Is art art if there's no artist?
The debate about artwork and artificial intelligence (AI) was rekindled recently after a painting by a computer won the top prize at an art exhibition in the United States last month.
Those claiming that pieces by programs are "products" that plagiarize existing images and those arguing that they are "artwork" that add creativity by using technology are clashing. Computers have been used to create visual artwork, compose music and write poetry and novels.
At the Colorado State Fair fine arts competition last month, a man named Jason Allen took the first place in the digital art category. "Théâtre D’opéra Spatial," the work submitted by Allen, was created with Midjourney. The computer program is able to create four images within five minutes when a user enters a message in the chat window. The user can then select a specific image and change the color and shape, enlarge or reduce it, and change the background and style.
Midjourney is an example of multimodal AI on which global big tech companies are focusing. Multimodal AI is an AI model that accepts and processes various bio signals, such as text, images, voice, motion and facial expressions.
Big tech companies have been concentrating on the development of super-giant AI that has significantly expanded information processing functions compared to existing AI. A supergiant AI is an AI that has been trained to learn a lot of data from language information and makes human-like judgments based on it.
A multimodal AI goes one step further and accepts and responds to bio signals of various aspects — or modalities — in various ways. Because it also accepts and processes information other than language, a multimodal AI can produce results similar to human creations. This means that AIs may soon exceed the capacity of the human brain.
Tesla CEO Elon Musk said in an interview with the New York Times in 2020 that "we're headed toward a situation where AI is vastly smarter than humans, and I think that time frame is less than five years from now." Musk himself is focusing on developing multimodal AIs through OpenAI, an company founded jointly with Sam Altman, founder and former president of Mountain View, California's Y Combinator.
OpenAI introduced Dali last year, an AI painter that visualizes text. Dali 2, which was released earlier this year, is said to have improved originality and artistry compared to the previous version. Google's Imagine, Nvidia's GauGAN2, and Kakao Brain's Karlo also create images based on text.
Each AI artist has a different style of painting. The Next Rembrandt, created by Microsoft, reproduces the style of Dutch painter to create portraits in the way that he might have painted.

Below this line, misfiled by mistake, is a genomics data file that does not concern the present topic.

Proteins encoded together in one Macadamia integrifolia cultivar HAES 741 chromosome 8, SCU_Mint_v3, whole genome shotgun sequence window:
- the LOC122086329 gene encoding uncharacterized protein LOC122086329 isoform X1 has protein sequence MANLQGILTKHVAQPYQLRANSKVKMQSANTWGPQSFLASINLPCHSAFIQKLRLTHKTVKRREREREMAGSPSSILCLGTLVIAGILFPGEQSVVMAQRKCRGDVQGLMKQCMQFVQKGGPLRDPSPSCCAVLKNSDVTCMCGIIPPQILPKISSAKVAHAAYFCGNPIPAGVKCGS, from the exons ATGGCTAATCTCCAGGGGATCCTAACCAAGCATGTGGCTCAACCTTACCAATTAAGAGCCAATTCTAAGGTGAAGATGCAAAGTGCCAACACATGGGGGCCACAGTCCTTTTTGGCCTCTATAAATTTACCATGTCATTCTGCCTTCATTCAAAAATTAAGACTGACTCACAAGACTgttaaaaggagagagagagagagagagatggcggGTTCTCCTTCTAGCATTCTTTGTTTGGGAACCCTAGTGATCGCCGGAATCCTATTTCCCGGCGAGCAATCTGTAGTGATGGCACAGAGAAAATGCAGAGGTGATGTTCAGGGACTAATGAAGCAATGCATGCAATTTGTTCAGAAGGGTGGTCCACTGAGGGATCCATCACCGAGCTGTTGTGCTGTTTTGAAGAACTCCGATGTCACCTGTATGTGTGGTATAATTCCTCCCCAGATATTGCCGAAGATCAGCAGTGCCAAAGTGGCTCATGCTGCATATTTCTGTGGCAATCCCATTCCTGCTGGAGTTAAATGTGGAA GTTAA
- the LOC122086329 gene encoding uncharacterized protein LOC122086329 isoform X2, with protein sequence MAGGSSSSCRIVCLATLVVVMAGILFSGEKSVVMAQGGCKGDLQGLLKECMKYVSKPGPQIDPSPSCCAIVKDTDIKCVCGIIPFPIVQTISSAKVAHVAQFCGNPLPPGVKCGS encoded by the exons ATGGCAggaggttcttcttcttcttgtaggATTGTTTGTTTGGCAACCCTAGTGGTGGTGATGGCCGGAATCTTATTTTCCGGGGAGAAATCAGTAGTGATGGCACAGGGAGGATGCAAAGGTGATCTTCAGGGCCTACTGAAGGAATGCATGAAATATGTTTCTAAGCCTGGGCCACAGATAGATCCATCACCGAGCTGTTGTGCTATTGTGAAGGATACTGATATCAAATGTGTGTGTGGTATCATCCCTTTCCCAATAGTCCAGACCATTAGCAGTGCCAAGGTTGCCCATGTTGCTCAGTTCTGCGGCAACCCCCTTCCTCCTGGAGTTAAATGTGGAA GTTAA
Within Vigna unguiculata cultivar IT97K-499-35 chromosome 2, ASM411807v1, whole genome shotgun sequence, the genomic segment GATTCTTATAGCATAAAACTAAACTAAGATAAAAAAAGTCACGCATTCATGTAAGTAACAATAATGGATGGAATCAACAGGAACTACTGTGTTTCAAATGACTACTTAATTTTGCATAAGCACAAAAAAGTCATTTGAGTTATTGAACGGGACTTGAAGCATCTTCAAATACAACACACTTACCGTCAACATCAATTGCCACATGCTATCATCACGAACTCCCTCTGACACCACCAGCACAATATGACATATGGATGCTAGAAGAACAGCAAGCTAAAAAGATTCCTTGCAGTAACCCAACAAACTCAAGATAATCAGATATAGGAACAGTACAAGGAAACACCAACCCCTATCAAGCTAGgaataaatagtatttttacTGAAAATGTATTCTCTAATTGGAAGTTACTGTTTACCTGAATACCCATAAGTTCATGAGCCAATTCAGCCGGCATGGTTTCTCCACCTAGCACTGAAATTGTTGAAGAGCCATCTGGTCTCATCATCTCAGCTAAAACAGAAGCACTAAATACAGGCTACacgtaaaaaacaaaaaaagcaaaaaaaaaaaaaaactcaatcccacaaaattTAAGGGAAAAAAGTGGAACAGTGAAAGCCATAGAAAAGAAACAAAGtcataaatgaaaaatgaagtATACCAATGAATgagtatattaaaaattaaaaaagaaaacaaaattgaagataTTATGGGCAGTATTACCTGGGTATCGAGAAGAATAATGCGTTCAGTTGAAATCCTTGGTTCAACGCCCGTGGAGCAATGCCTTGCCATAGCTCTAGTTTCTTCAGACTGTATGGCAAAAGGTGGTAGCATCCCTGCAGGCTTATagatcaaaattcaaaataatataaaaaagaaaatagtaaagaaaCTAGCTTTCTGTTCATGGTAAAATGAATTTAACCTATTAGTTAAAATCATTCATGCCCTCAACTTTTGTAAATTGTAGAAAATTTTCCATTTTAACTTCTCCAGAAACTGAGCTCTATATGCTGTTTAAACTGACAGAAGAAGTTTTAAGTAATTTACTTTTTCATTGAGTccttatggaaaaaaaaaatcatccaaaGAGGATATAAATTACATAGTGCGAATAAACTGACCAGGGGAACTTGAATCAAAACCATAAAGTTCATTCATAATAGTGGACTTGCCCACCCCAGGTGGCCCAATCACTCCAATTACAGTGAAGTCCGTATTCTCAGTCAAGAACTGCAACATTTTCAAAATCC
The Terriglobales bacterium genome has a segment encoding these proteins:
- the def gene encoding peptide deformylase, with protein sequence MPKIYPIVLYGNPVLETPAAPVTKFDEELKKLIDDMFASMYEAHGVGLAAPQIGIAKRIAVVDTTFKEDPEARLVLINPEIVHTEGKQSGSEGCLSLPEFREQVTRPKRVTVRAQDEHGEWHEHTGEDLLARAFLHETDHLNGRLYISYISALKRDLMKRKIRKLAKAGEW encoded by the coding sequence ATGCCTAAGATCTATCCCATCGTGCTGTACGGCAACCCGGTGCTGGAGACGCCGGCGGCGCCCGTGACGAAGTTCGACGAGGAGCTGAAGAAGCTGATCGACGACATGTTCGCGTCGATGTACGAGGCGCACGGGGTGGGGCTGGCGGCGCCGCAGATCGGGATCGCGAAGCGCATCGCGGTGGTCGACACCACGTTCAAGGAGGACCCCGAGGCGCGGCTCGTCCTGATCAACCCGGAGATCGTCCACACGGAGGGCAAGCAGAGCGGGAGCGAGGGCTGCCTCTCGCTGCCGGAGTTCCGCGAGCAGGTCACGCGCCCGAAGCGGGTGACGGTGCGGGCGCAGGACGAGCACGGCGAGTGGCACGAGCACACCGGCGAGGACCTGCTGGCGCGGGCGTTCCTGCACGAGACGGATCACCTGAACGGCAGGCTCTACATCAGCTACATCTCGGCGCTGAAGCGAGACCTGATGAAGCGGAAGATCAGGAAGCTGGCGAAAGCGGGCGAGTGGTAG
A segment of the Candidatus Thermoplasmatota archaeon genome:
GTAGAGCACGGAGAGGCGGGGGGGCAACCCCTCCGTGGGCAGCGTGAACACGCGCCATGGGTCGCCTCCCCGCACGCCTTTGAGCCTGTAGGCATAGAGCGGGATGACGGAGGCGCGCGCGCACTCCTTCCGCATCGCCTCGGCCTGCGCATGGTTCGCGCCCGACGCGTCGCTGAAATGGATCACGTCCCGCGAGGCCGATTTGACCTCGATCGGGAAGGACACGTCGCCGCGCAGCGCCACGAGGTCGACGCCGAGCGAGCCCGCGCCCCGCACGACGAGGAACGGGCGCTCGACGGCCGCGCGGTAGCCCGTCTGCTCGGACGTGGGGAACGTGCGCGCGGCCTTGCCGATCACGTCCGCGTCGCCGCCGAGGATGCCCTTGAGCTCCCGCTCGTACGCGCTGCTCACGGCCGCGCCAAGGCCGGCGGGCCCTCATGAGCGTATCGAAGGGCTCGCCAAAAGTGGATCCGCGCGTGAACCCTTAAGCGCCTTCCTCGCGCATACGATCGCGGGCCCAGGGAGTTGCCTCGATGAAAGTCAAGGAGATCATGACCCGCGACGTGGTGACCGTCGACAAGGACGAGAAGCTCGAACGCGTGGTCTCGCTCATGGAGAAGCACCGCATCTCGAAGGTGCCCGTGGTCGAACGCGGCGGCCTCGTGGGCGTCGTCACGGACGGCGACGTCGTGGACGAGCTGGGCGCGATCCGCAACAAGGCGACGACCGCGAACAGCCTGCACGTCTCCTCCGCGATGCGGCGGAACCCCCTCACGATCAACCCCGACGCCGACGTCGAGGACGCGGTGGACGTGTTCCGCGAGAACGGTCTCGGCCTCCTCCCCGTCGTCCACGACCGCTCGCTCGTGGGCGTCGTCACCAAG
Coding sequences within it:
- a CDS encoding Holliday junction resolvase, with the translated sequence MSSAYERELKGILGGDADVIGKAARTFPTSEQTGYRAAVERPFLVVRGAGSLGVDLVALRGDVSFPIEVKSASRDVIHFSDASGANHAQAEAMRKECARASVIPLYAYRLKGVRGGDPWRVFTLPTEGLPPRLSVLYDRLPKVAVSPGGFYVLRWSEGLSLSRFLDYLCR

The first poetical play written by AI, titled "Paphos," was staged at the Arko & Daehakro Arts Theater in Seoul last month. The author of the play is SIA, an AI poet created by Kakao Brain. SIA learned how to write poems by reading about 12,000 modern and contemporary Korean poems. If a user inputs a keyword and a command, SIA composes a poem in one second.
"AI will eventually develop into a form that makes humans more human and asks fundamental questions about art," said Kim Je-min, the professor of theatre at Seoul Institute of the Arts who directed Paphos.
Last year, a full-length novel written by Birumpung, an AI developed by the Graduate School of Artificial Intelligence at Pohang University of Science and Technology, was published. Using input information, the story unraveled over 500 pages.
Music composed by AI is already being used in various ways in movies, television series and advertisements. In Korea, POSAlabs, Upvote Entertainment, CreativeMind and Neutune are presenting music made through AI. EvoM, an AI composer developed by the Gwangju Institute of Science and Technology in collaboration with CreativeMind, composes a variety of music ranging from classical music to trot.
The logo song for the web drama "Gaus Electronics" was composed by an AI developed by Genie Music and Upvote Entertainment.
Tilda, an AI character developed by LG AI Research, is equipped with the multimodal AI EXAONE as its brain. Tilda, together with designer Park Yoon-hee, created a costume around the concept "flowers from Venus" and presented it on a stage at New York Fashion Week earlier this year. The goal of technology companies jumping into the development of multimodal AI is to make AIs that can replace all human activities. It is expected that multimodal AI will be available in various service industries first, such as education and product consultation.
Changes in social perceptions and systems are slower than the pace of technological development. As with "Théâtre D’opéra Spatial," the debate over whether AI-made works will be recognized as creations is still ongoing. Many countries, including Korea, regard creative works that express human thought or emotions as artwork.
An ethical standard for AI that resembles humans is also needed. Kakao recently established a technical ethics committee for the first time among domestic companies.
"The system as of now is insufficient compared to the pace of AI-related industry and technology development," said Son Seung-woo, a professor of industrial security at Chung-Ang University. "It is urgent to discuss the protection of creative works and legal and ethical guidelines."
BY KIM KYUNG-MI [email@example.com]